Monday, March 1, 2010

Interview/Chat with Star Trek Pioneer Devon Richards

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For those of you who don't know, Devon Richards is the man campaigning to get CBS to read his pilot and series bible for a new Star Trek show starring a darker, more "James Bond, anti-hero". I ran into him on Facebook Chat and asked him a few questions regarding his proposed series, as well as his thoughts on the franchise in general.

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Here were some of the highlights:

Rob

Also, when you say you want to have a 'darker anti-hero' in your show, do you mean that you think the franchise in general should be darker?


Devon

No, the franchise will not get darker as a result, i thought the best way to maintain the "roddenberry metaphor" without writing another series of after-school specials, was to introduce a character that doesn't need to learn how to be human, but how to be humane


Rob

How do you feel about Bryan Fuller's efforts to make a more colourful series, like the original?

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Devon

At first I liked his idea, then when I came up with my own, thought, "shit, that's not the way to go"

I don't know him, and he's certainly done great work to try and keep "Heroes" on track. Cutting his teeth on Voyager, under Berman is what worries me.

When Berman started commissioning the creation of characters like Barclay, as a deliberate way of thumbing his nose at the fans, that's when I realized he didn't give two fucks about Trek.

The first thing I thought about him as an in-universe character was, "Hey, I've seen the psych exams Wes had to take to get into the Academy! How did this bag of quivering jell-o pass them?!!"

Starfleet officers have to stand toe-to-toe with angry gods in outer space.


Rob

What elements would you retain or jettison completely?


Devon

If the solution to a problem is the pushing of a button, the button will be pushed. There will be no 40 minute "ask every single crew member about the moral implications of the pushing of the button"


Rob

Hahahaha

There are a few too many TNG eps that do that.


Devon

Also, the stunted romances are gone, when people are attracted to each other, they will act on it - period.

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I don't know about where you live, but I can have sex with a hot girl for the price of three beers on a Friday night, why would the people of the future forget how to get it on?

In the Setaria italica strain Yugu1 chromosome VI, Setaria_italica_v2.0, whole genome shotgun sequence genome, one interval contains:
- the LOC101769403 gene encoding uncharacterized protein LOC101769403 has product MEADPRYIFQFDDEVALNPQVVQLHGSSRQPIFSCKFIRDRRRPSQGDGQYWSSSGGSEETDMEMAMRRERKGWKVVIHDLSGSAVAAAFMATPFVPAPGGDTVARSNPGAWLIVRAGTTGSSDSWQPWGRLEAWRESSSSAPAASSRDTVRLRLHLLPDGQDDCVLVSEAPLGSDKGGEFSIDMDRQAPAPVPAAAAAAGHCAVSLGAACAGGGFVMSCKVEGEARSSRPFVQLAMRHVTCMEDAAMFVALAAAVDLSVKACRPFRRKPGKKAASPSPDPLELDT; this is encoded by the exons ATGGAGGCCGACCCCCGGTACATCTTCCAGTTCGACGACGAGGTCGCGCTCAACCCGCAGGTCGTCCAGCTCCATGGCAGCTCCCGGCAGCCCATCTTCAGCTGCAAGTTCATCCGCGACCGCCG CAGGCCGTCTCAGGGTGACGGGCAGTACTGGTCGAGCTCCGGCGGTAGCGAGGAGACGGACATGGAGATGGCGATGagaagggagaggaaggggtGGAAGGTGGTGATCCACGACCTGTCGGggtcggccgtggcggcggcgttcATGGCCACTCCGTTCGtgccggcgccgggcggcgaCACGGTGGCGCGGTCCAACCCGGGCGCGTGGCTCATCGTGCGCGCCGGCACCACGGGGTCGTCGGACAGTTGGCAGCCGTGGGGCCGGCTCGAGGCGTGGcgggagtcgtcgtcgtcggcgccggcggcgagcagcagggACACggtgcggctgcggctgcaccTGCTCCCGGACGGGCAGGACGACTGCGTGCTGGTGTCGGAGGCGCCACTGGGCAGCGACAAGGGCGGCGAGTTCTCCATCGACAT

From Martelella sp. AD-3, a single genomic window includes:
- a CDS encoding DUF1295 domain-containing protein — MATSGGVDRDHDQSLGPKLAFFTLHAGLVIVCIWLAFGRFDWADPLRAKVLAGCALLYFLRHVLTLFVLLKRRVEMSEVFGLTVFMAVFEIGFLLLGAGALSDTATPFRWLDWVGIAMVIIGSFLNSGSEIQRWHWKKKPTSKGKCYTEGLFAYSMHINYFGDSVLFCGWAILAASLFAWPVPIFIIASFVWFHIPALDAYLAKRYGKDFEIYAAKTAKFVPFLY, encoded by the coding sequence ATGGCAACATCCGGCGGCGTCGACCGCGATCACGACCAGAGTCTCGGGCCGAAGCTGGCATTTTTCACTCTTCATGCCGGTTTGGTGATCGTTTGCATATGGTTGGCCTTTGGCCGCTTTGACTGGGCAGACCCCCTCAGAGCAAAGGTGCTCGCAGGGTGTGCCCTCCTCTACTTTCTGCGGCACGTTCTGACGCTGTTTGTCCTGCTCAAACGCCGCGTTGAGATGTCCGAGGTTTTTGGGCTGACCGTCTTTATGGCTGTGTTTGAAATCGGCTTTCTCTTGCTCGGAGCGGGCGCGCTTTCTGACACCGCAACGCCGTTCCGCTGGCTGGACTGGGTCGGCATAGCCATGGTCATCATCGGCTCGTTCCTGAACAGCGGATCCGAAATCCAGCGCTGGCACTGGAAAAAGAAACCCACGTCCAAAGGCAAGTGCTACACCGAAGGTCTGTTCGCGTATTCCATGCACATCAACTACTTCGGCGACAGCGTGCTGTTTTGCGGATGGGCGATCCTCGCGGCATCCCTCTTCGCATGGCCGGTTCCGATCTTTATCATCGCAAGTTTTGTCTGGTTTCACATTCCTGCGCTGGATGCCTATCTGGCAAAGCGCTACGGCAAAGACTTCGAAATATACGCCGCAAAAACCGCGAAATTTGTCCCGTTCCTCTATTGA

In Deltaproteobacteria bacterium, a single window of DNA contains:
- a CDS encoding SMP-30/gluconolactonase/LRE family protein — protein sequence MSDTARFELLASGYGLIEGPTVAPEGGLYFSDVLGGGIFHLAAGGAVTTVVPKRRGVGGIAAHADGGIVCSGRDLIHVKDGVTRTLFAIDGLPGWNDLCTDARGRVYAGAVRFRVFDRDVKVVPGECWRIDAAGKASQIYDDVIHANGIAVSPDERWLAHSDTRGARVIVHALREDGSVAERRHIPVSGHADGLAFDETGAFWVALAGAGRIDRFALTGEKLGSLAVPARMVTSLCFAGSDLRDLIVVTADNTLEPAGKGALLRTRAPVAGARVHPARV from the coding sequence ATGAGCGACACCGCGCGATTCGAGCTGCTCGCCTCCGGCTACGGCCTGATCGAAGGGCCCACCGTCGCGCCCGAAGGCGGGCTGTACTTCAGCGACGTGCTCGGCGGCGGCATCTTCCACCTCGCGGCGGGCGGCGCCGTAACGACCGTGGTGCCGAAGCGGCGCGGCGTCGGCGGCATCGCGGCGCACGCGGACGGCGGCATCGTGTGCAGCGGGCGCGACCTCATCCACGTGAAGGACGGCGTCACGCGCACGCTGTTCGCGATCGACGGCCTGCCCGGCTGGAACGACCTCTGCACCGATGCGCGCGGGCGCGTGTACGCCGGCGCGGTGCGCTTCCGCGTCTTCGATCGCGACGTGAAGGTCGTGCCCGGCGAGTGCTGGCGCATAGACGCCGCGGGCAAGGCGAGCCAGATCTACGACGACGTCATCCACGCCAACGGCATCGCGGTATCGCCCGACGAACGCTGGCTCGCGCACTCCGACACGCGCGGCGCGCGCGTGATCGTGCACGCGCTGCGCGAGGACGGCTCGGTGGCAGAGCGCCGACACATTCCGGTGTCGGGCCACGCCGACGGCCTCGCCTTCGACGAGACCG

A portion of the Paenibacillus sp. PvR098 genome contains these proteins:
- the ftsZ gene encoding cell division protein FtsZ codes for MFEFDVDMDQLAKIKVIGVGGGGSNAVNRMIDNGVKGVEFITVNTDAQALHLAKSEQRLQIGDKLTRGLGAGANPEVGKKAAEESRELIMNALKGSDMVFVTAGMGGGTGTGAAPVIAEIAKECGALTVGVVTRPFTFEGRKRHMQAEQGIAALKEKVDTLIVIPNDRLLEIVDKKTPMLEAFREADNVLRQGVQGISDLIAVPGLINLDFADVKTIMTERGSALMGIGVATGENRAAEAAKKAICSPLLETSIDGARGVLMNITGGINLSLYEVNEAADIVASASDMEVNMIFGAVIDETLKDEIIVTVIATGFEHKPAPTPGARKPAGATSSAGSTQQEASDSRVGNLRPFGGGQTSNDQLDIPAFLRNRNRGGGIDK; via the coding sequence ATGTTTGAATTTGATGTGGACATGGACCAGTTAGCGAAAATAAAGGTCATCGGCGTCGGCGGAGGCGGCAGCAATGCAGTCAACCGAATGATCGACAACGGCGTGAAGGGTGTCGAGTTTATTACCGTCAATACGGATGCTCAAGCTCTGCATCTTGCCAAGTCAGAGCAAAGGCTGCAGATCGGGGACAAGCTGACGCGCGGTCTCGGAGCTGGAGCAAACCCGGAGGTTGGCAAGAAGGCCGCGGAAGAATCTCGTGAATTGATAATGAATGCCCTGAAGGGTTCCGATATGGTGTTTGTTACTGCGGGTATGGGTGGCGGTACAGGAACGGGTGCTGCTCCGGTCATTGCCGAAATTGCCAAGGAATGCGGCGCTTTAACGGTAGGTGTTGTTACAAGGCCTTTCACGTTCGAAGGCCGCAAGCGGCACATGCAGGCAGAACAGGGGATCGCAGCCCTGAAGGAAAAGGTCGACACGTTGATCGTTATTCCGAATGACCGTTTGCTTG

Rob

You clearly aren't happy with some of the decisions executive producer and general franchise handler Rick Berman made in the nineties, up until the cancellation of Star Trek: Enterprise in 2005 (whereby he more or less relinquished his control over the franchise). Care to talk more about that?

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Devon

I, like many fans, feel we have the right to point our ire in his direction. I think the biggest mistake he and the studio made was not having an escape plan if he needed to be replaced. I get the impression that he was grooming Ron Moore and Brannon Braga. Moore left because of Voyager's direction, and Braga wasn't a logical choice after Enterprise. That left no one. Poor, poor planning.

A lot of the moves he made demonstrate an embittered, abject hatred for Trek and its fans.

Again, while I don't know him at all, i wouldn't do things his way - ever


Rob

I must say though, that based on his statements based around the rise and fall of Star Trek: Voyager, I have the utmost respect for Ron Moore. The essays on Voyager were essentially about the same stuff I was screaming at the screen, having only seen a handful of episodes.

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Devon

Ron Moore did the right thing in leaving. The result was we got to see everything he wanted to do in Voyager on Battlestar.

Moore knew his Trek better than the rest of them, and nobody was listening.

His story gives me hope though - He, like me, was a fan who submitted, and got picked to work on the show.


Rob

Let's talk about the new movie for a second, before you go

Sum up your thoughts?

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Devon

Brought Trek back to where it started - Trek is, in essence, an adventure. That got forgotten somewhere along the way.

The ads in the movie kinda bugged me, but the $150 million bucks had to come from somewhere.

My other thoughts on the movie would be that I loved the score - I understood right away what Giachinno was doing. Seven crew members = Magnificent Seven. I got it, unfortunately most Trek fans don't know much of entertainment lore outside the franchise. so they crap on anything unfamiliar. Then again these are the same fans who accepted a 24th century Akira class Starship in the 22cd century, and that Deuterium was gasoline.


Rob

Thanks for answering all of these questions, Devon!


Devon

Anytime. I'll keep you posted.

1 comment:

  1. As far as the new movie goes, I basically agree. It was a fun adventure that captivated audiences in a way that Trek hasn't done in decades. It was certainly light on the science fiction aspect of things, choosing glossy fantasy and high-speed action over thought-provoking dilemmas, but the captivatingly brilliant characterisation of Jim Kirk made up for that. Chris Pine is a revelation.

    I also loved the score and get chills every time I hear that opening theme. Jerry Goldsmith was a very hard act to follow, but Giacchino did an admirable job.

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